HARARE, ZIMBABWE — Historically reliant on imports to meet domestic demand, Zimbabwe is on the cusp of a record wheat crop as part of its efforts to ensure a stable food supply, particularly in light of the trade disruption caused by Russia’s invasion of Ukraine, the Associated Press reported, citing the agriculture ministry.

The country expects to harvest 380,000 tonnes of wheat, “which is 20,000 more than we require as a country,” Vangelis Haritatos, deputy agriculture minister, told the AP. That is up from about 300,000 tonnes produced last year.

The expected surplus will allow Zimbabwe to reach a goal of building a small strategic reserve of wheat for the first time in the history of the country, which first began planting wheat in 1962.

Agriculture Minister Anxious Masuka said in early October that Zimbabwe plans to increase wheat production to 420,000 tonnes next season, the AP reported. Wheat is the country’s second-most important crop after corn.

By increasing participation from small-scale farmers, land used for growing wheat increased from 66,000 hectares in 2021 to 75,000 hectares this year and will grow to 100,000 hectares next season. The wheat harvest in Zimbabwe runs from October to December.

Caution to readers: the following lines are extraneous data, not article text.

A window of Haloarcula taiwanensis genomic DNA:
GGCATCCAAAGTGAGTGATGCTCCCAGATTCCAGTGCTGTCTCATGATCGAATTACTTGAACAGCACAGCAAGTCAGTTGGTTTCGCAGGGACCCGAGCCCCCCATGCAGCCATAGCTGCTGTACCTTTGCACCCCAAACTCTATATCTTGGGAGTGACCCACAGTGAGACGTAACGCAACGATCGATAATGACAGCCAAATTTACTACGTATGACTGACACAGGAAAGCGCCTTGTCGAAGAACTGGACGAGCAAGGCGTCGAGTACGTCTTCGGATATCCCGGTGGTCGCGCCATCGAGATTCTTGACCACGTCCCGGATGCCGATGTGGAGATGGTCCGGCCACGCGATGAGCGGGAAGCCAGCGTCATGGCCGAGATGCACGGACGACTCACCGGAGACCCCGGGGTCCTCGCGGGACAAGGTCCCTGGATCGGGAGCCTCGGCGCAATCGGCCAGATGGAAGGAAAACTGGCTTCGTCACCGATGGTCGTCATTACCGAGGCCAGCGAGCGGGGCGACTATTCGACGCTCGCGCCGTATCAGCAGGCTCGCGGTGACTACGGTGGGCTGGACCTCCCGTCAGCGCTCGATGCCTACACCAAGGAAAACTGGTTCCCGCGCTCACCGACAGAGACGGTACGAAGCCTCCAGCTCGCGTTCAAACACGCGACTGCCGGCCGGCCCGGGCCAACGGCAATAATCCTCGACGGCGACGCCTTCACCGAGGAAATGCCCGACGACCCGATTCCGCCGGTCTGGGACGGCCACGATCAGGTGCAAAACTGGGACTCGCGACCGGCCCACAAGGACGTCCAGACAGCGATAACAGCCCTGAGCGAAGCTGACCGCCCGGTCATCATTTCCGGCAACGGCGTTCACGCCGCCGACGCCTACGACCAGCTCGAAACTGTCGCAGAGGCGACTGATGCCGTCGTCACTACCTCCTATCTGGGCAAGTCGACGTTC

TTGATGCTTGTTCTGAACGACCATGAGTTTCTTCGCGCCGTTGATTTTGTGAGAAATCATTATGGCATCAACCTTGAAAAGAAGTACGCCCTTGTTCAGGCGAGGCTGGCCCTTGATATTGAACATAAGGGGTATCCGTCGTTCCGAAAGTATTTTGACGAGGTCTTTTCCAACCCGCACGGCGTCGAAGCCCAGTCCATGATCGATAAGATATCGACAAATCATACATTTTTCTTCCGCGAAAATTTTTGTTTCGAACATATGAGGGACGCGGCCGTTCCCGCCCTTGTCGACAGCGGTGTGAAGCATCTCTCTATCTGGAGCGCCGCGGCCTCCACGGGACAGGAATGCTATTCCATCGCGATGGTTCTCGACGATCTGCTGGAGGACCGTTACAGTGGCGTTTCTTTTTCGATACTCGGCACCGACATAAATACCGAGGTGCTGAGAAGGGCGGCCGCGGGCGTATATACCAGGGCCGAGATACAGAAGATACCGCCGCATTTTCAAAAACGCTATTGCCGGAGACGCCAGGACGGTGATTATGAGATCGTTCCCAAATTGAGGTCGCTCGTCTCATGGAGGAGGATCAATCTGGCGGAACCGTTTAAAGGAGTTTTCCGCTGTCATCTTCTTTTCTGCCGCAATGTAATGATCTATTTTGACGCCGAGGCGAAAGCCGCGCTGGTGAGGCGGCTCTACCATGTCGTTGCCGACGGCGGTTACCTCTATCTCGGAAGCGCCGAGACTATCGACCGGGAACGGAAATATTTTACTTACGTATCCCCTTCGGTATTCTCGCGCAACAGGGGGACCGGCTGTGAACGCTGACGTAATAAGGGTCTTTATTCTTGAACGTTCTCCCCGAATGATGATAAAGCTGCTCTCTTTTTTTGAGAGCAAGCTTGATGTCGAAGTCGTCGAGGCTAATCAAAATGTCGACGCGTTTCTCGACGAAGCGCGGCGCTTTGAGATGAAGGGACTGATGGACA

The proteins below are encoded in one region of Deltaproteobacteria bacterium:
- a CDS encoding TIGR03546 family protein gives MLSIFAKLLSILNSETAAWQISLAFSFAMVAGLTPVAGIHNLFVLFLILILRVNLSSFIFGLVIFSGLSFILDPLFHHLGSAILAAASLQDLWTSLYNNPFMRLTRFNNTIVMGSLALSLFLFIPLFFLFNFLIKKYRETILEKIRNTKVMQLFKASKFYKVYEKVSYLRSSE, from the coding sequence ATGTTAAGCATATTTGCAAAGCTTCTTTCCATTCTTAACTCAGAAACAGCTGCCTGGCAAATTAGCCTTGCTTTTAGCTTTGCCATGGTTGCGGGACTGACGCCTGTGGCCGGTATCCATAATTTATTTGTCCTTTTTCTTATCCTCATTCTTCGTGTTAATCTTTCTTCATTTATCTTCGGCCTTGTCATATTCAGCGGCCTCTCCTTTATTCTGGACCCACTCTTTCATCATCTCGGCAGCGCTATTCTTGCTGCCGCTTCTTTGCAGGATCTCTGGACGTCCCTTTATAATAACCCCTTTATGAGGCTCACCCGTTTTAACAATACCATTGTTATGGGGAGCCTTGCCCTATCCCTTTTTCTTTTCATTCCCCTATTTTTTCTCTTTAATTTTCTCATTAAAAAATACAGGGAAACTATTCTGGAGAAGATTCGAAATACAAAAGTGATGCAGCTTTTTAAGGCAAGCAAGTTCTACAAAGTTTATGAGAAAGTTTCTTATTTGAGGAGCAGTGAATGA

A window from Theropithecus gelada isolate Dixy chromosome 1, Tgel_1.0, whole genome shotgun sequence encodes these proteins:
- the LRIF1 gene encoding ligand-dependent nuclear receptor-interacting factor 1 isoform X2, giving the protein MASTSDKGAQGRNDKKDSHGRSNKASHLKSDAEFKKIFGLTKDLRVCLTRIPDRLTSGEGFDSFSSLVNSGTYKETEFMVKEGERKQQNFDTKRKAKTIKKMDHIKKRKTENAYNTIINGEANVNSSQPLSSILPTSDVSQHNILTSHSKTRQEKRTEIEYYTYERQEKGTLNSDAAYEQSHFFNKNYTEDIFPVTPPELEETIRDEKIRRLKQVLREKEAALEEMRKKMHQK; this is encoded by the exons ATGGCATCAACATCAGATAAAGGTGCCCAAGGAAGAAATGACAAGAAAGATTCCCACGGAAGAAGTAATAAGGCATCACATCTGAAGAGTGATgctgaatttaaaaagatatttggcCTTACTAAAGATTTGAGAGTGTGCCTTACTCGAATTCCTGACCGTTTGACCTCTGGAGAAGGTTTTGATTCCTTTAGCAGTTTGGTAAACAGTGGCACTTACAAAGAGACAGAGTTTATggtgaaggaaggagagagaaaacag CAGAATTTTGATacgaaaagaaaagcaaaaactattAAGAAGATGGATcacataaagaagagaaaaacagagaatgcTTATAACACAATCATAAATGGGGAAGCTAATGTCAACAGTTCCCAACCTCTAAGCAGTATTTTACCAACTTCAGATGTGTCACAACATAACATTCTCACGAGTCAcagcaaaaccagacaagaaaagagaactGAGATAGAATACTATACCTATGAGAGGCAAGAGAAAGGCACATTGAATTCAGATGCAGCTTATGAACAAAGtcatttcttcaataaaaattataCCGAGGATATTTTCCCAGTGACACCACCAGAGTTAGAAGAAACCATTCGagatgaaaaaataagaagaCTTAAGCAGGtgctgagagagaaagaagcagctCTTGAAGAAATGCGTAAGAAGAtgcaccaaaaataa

According to the United Nations, African nations imported 44% of their wheat from Russia and Ukraine between 2018 and 2020. Prices have shot up 45% since the start of the war, the African Development Bank has noted.

The Black Sea Grain Corridor established in July was meant in large part to alleviate shortages in Africa, but Russia announced on Oct. 29 it would suspend its participation in the deal, which was due to expire on Nov. 19.

The UN says nearly 8 million tonnes of grain and other foodstuffs has been exported worldwide through the initiative, with corn and wheat accounting for 72% of the shipments, and sunflower oil another 7%. Nearly 20% of the 2.35 million tonnes of wheat exports have gone to less-developed countries.